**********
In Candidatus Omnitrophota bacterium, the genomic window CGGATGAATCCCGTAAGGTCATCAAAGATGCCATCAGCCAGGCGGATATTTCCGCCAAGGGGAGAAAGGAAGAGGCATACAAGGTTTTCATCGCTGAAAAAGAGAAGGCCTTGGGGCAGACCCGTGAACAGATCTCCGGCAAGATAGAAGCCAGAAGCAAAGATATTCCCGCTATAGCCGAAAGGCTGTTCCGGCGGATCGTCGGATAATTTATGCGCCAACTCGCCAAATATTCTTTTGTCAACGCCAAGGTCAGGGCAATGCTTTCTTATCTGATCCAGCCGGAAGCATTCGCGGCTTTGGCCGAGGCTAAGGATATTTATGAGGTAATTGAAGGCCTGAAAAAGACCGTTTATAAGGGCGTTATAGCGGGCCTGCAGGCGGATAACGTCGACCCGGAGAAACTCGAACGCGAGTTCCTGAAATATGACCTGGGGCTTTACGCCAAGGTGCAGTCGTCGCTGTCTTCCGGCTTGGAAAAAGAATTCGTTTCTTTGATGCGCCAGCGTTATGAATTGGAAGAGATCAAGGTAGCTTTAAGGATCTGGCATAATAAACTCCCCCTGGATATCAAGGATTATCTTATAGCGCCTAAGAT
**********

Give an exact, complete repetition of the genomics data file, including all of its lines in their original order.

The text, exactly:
In Candidatus Omnitrophota bacterium, the genomic window CGGATGAATCCCGTAAGGTCATCAAAGATGCCATCAGCCAGGCGGATATTTCCGCCAAGGGGAGAAAGGAAGAGGCATACAAGGTTTTCATCGCTGAAAAAGAGAAGGCCTTGGGGCAGACCCGTGAACAGATCTCCGGCAAGATAGAAGCCAGAAGCAAAGATATTCCCGCTATAGCCGAAAGGCTGTTCCGGCGGATCGTCGGATAATTTATGCGCCAACTCGCCAAATATTCTTTTGTCAACGCCAAGGTCAGGGCAATGCTTTCTTATCTGATCCAGCCGGAAGCATTCGCGGCTTTGGCCGAGGCTAAGGATATTTATGAGGTAATTGAAGGCCTGAAAAAGACCGTTTATAAGGGCGTTATAGCGGGCCTGCAGGCGGATAACGTCGACCCGGAGAAACTCGAACGCGAGTTCCTGAAATATGACCTGGGGCTTTACGCCAAGGTGCAGTCGTCGCTGTCTTCCGGCTTGGAAAAAGAATTCGTTTCTTTGATGCGCCAGCGTTATGAATTGGAAGAGATCAAGGTAGCTTTAAGGATCTGGCATAATAAACTCCCCCTGGATATCAAGGATTATCTTATAGCGCCTAAGAT